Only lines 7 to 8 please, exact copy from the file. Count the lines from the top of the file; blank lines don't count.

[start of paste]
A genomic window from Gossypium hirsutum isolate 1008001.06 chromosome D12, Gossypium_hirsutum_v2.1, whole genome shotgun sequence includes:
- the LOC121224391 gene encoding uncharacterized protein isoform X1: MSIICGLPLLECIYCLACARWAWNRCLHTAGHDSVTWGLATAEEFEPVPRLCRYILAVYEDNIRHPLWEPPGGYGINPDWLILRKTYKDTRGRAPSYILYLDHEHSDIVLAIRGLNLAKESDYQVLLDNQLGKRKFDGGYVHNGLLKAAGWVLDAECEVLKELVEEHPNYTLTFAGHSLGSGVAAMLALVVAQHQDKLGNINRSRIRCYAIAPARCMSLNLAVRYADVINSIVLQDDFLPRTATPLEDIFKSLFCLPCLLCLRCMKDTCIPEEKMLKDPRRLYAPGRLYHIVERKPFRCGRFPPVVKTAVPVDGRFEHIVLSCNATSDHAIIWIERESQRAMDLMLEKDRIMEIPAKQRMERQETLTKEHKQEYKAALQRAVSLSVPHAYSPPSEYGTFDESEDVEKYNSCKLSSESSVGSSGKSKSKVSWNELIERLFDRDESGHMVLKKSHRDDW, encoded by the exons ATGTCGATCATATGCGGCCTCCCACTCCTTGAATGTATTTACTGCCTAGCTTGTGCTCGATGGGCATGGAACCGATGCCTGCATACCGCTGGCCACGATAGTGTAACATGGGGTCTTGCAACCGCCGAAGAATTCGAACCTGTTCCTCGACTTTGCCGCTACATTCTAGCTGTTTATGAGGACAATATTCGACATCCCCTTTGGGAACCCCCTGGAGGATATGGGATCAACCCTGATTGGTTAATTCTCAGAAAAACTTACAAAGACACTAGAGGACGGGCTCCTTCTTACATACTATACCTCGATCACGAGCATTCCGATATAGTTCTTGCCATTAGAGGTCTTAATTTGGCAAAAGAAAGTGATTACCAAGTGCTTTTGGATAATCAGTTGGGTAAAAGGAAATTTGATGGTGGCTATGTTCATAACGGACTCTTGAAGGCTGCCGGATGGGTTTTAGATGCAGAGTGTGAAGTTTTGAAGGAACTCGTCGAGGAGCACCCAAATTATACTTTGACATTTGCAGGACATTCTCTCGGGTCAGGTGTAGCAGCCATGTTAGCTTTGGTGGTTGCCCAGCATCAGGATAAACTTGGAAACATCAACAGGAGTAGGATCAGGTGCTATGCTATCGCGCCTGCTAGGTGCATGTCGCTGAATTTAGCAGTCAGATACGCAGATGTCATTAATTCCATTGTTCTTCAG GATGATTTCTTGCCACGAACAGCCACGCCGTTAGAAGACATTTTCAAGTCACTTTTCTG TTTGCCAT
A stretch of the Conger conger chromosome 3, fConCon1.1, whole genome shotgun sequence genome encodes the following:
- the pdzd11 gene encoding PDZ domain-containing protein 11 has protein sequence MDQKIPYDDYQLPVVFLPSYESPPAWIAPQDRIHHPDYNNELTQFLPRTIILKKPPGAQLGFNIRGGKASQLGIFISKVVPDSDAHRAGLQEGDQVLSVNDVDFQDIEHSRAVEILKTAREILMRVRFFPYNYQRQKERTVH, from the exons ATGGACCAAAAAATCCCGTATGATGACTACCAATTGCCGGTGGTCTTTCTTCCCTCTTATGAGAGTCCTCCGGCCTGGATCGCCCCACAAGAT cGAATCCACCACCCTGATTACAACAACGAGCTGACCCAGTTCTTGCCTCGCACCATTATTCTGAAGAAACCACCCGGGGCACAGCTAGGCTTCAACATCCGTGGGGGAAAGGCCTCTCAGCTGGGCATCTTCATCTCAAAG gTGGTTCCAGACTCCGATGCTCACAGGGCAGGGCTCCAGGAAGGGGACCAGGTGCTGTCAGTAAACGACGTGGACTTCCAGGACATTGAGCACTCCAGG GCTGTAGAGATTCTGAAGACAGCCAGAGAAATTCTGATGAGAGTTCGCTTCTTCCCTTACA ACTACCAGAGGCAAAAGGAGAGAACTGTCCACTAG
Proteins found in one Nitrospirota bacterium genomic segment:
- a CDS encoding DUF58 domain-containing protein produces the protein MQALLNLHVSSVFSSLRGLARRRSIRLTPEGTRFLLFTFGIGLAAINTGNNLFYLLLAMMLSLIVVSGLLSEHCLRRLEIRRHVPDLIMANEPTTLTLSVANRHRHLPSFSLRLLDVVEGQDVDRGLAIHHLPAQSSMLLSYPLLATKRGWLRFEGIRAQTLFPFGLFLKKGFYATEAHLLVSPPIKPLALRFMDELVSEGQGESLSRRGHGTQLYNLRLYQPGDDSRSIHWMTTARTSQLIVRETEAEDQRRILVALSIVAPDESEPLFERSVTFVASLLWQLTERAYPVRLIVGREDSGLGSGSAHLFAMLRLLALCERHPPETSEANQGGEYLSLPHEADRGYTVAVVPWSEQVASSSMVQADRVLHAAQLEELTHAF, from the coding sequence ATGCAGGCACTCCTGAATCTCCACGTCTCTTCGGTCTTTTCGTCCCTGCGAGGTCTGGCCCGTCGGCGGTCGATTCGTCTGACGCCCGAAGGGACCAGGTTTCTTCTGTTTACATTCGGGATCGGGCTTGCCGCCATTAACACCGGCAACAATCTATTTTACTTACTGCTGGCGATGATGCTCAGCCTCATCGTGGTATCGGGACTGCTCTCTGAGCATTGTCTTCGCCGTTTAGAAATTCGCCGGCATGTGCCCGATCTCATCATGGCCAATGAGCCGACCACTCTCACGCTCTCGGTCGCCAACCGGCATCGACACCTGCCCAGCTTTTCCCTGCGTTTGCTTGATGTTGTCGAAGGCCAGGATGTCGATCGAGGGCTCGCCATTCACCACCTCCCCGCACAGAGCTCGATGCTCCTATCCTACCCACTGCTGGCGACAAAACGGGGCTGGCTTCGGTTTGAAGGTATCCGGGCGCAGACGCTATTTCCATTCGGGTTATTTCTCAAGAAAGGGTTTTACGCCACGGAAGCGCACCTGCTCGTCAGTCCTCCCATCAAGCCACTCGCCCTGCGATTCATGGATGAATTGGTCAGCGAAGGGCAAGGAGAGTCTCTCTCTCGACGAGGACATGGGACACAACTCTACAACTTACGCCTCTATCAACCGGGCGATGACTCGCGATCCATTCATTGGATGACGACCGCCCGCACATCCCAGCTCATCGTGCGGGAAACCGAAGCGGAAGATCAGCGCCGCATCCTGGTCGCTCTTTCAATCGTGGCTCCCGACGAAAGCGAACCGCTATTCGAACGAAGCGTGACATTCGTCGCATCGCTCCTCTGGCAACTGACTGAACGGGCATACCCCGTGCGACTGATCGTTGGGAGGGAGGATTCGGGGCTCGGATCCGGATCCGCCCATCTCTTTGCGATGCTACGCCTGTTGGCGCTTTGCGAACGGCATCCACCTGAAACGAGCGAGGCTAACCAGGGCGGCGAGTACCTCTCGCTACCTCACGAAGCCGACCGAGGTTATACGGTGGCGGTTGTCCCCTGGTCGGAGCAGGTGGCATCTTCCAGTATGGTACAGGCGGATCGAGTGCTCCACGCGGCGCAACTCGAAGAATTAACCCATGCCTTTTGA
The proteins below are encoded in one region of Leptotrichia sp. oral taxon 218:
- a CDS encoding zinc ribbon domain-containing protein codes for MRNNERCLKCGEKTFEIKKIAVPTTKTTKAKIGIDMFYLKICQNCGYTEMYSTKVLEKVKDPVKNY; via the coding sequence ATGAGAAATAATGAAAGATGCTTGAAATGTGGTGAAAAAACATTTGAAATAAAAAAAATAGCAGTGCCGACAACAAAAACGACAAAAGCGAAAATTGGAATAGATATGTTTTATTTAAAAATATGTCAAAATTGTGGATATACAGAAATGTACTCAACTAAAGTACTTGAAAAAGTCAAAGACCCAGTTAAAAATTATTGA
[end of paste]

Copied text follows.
The proteins below are encoded in one region of Leptotrichia sp. oral taxon 218:
- a CDS encoding zinc ribbon domain-containing protein codes for MRNNERCLKCGEKTFEIKKIAVPTTKTTKAKIGIDMFYLKICQNCGYTEMYSTKVLEKVKDPVKNY; via the coding sequence ATGAGAAATAATGAAAGATGCTTGAAATGTGGTGAAAAAACATTTGAAATAAAAAAAATAGCAGTGCCGACAACAAAAACGACAAAAGCGAAAATTGGAATAGATATGTTTTATTTAAAAATATGTCAAAATTGTGGATATACAGAAATGTACTCAACTAAAGTACTTGAAAAAGTCAAAGACCCAGTTAAAAATTATTGA